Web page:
I founded DGO to provide a home for the Chief Marketing Officer, brand consulting, and creative work I’ve done with over five dozen firms like yours. Here’s the backstory—and what it means for you as a client.
I help growth-oriented firms in the financial industry build stronger brands, improve marketing performance, and keep up with the competitive landscape. Every day, I get to help intelligent and caring companies stand out and communicate their value at scale.
I’ve had more breadth of experience than your average bear, both within the financial industry and as a generally curious and overly energetic person. This is an asset I bring to work with me every day.
I fell in love with finance and economics at the University of Southern California, during which time I managed to convince both a distressed debt hedge fund and a macroeconomics professor to hire me. After graduating magna cum laude, I became a research associate at Harvard Business School, then moved on to a strategy role (later becoming COO) for a boutique wealth manager.
It was here that I found my calling—the financial crisis hit, and I became the de-facto communications office for our firm, complete with daily client emails, talking points, and advisor/client education. I knew I had something special when clients started to forward our communications to their friends, and I set out to start my own firm after we closed out the crisis with net client gains.
During this time I also picked up an MBA from UCLA Anderson, with a focus on behavioral finance. I worked as a research assistant in this area (with a professor who later became a client), and because I like anything complicated I picked up upper-division graduate coursework and a stint as a researcher in psychoneuroimmunology, a fantastically interesting (real!) area in health psychology.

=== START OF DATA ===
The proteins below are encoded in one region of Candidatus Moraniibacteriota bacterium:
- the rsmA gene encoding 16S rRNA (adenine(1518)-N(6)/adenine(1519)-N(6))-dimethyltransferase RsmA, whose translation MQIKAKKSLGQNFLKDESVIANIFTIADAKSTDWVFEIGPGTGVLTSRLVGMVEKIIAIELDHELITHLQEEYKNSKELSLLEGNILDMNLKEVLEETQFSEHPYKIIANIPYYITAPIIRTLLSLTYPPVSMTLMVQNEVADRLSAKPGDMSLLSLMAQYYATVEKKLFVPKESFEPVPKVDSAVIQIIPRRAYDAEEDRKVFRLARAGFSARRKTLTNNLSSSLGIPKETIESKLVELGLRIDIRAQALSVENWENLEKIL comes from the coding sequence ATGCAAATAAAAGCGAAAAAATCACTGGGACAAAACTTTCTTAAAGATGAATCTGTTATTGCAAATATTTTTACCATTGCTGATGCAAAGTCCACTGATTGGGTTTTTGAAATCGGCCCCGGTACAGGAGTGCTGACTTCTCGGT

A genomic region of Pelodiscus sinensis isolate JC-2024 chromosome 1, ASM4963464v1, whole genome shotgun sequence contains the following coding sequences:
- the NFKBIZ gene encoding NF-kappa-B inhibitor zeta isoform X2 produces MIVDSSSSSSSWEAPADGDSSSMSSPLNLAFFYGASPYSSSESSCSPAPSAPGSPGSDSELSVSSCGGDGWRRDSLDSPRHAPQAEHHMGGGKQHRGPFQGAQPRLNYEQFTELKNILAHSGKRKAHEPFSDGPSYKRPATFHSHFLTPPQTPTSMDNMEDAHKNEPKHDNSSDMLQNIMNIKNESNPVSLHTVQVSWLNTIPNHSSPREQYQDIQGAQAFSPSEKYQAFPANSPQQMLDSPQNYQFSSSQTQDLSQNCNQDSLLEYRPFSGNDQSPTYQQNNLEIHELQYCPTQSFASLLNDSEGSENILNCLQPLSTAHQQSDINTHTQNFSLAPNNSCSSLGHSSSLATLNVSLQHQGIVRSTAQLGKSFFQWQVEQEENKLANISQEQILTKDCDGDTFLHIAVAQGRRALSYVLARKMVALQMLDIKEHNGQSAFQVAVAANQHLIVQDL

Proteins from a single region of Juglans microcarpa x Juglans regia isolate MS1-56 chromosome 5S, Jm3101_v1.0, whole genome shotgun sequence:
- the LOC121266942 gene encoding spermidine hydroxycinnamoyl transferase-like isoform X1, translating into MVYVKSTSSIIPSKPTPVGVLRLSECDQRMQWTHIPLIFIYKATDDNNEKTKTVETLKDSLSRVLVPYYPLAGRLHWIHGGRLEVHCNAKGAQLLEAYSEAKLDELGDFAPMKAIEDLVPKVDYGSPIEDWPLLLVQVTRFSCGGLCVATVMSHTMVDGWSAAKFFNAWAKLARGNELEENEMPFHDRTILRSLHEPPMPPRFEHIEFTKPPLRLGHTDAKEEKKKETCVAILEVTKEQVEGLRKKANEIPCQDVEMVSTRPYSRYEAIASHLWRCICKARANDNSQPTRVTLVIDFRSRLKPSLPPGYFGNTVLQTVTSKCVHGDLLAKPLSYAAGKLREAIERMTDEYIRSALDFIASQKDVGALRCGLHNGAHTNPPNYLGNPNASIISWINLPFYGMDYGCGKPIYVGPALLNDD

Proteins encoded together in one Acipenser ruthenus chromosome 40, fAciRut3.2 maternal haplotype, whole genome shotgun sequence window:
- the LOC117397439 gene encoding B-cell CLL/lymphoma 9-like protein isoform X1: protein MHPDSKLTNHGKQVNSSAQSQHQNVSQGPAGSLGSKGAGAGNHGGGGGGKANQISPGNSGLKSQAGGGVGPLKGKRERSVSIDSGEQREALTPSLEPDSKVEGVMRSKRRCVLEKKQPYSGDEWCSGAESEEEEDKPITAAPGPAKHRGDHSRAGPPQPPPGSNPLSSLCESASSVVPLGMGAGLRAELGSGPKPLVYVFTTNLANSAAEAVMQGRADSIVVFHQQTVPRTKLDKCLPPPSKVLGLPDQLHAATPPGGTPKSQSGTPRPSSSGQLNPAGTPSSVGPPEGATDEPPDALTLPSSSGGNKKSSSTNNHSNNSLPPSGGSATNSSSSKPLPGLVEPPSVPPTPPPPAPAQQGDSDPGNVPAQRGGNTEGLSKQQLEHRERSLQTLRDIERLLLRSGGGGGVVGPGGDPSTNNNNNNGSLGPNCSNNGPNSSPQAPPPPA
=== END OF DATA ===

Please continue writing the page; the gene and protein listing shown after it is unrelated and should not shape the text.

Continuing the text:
Once I set out on my own, I took on every opportunity that I thought could help build my knowledge, moving from more technical writing and strategy to journalism (most notably with the Financial Times) and communications; managing digital and traditional marketing and brands; and finally taking full control of marketing programs. I’ve been fortunate to work not just in one subsector, but with clients ranging from traditional advisory firms to broker/dealers, mutual fund managers, alternative asset managers, and banking and fintech. I even tried my hand as a founder in the (merciless) retail business.
My breadth of experience is an enormous asset. I’ve sat at many different tables with many different types of end clients, and through that I've developed a rigorous, methodical approach to marketing that focuses not just on the qualitative, but on the quantitative. After all, when you invest money into something, you want it to work.
One of my first clients was one of my professors at UCLA Anderson, Shlomo Benartzi. My research and communications support landed me an acknowledgement in his bestselling book Save More Tomorrow, which remains a fond career milestone. I've been acknowledged a few times since; it never gets old.
As an avid childhood reader of the dictionary (I know...), it was an honor to have one of my many syndicated articles referenced by Merriam-Webster as an example of how to use of their “Word of the Day.” The word was frugal; sadly, I am not.
One of my clients is a Chief Investment Officer who builds fantastic solutions for his employers before moving onto the next challenge. Everywhere he goes, he stipulates that he will be working with me to develop his marketing tools and communications, a compliment that will never cease to flatter me.
One of my clients turned me on to the research of a famous investment manager, and for months I talked constantly about their work. Well, that manager became a client, and later asked me to become their Chief Marketing Officer. It was and remains a milestone honor.
I spent several years working as a journalist, most notably for the Financial Times Africa service (now defunct). As the recipient of many a half-baked PR strategy, the experience has made me into an absolute tyrant when it comes to doing PR the right way. Actually, this applies to doing any kind of strategy or creative endeavor.